Yes, that’s correct. Don’t get me wrong – I love how I feel during & after a good, slow, short run – but a long, tough run? All. Mental. Running is not something that I am a natural at – which, if you know me, makes me really, really mad. Being super competitive by nature, if I’m not good at something, I am going to practice it and do it over, and over and over again… pushing myself until I’ve gotten to a place where I think I am good at it, or have mastered it to the level that satisfies me.
Unfortunately, running is something that I never feel satisfied with. Whether I’m running a 10 minute easy training pace, or a 7:30 minute race pace, it never feels “easy.” There are people who rarely workout and can just get up and run an easy 7 minute pace (especially men.. do you guys have hidden springs in your legs or something??), and there are people like me, and maybe you, who try and try and can’t get past a certain point unless an immense amount of time is dedicated to getting better.
So why do I run? I run because it’s a challenge. I run because I want to improve myself. And because mentally, it’s a battle I have won once I have completed a race. I also run because others can’t – and as I’ve been physically limited & unable to walk, I am grateful that I have the ability to do so now.
You are probably asking… where the heck is she going with this? While the title of this post is “I hate Running,” I wanted to use this as a gateway to speak to a few deeper thoughts about pushing ourselves, and the motives behind our decisions & actions.
I stumbled upon a video about a man named David Goggins – maybe his name rings a bell? He is a Navy SEAL, former USAF Tactical Air Control Party member (served in Iraq and Afghanistan), an ultramarathon runner, ultra-distance cyclist, and triathlete. I watched a video of him on Runners World (also see below), explaining his mindset and the motivation behind his active life. [Read his story here – you will seriously be left wondering WTF HAVE I BEEN DOING WITH MY LIFE?? And also want to try to run a 100 mile race. Almost.]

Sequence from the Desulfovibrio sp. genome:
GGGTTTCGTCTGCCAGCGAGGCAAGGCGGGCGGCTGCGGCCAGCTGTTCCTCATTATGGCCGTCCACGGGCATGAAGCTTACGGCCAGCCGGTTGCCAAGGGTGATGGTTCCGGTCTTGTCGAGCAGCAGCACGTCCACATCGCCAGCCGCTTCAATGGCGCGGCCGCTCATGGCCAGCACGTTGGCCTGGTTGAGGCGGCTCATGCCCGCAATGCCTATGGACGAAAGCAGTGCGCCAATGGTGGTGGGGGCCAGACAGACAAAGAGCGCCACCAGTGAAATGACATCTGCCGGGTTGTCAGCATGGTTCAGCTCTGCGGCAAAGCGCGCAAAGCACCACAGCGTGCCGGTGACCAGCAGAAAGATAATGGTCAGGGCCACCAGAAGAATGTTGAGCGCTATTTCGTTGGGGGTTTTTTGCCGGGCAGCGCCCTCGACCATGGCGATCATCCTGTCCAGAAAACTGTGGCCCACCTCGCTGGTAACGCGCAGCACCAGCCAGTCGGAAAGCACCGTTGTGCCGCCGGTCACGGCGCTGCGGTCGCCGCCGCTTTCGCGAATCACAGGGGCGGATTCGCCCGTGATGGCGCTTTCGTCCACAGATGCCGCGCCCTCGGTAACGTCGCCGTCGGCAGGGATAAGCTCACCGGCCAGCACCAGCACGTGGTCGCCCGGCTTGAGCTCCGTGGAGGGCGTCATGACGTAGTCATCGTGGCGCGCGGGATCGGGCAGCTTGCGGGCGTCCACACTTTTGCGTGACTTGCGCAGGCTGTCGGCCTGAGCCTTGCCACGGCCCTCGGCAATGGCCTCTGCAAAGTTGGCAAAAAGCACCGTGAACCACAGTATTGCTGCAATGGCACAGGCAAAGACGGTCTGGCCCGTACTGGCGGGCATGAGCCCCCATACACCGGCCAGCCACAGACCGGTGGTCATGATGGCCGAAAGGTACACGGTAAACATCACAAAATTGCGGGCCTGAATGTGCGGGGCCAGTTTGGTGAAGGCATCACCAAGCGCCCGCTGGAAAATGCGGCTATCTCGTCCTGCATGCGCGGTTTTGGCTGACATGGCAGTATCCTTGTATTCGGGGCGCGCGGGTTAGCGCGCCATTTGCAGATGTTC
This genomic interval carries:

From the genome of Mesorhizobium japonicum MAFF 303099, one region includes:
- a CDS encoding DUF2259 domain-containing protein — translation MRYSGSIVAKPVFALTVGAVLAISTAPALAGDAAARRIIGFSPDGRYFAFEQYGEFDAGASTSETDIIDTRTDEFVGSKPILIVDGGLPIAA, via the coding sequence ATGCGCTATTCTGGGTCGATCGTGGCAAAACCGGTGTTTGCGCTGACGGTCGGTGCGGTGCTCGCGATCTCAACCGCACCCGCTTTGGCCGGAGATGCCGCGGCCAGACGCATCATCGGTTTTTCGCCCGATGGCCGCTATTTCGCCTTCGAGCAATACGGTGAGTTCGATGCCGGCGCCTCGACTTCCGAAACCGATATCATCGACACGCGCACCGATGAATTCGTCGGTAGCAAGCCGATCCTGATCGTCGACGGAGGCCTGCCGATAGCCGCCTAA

While he hates running, he does it to raise money for the Special Operations Warrior Foundation, which gives full college grants to children of Special Ops personnel killed in the line of fire. He runs for others. And not only that, he runs because it’s hard. He doesn’t race because he wants to finish – he does it because there is no end. He is constantly looking for ways to push himself past the edge, and his only limitation is himself.
He speaks of the 40% rule – something the Navy Seals live by – meaning, when you think you are done, you are only 40% done. So after you think you’ve reached your limit, you have another 60% of reserves to keep going. Shit – right?! But not unheard of.
99% of people who start a marathon, finish. Seems crazy, but it’s true! So for anyone that has ever run a full, or a half, or is even just beginning to run – understands the mental limits they have to push past in order to keep going. When your muscles are burning, your legs feel like lead, and your lungs are on fire, you don’t stop. Why? Because you know, deep down, you are capable of so. much. more. There is something inside of us, that when taken out of our comfort zone, we can tear down our limitations and do things that seem impossible – mentally, emotionally, and physically.
If you aren’t inspired after reading/watching David Goggins story, I don’t know what else will. There are people that come into this world to break down barriers & help others realize their greatness when so much of us seem to forget it, and he is definitely one of them. So next time, when you are out on a run, or doing something that seems uncomfortable or hard, remember to ask yourself – “Am I really at my limit, or can I push myself – even just a little bit – more?” Before you know it, you’ll be running faster, doing things you have only ever dreamed of, evolving into a more bad-ass version of your current self, AND inspiring others along the way.
Feel that fire inside of you, and light the way.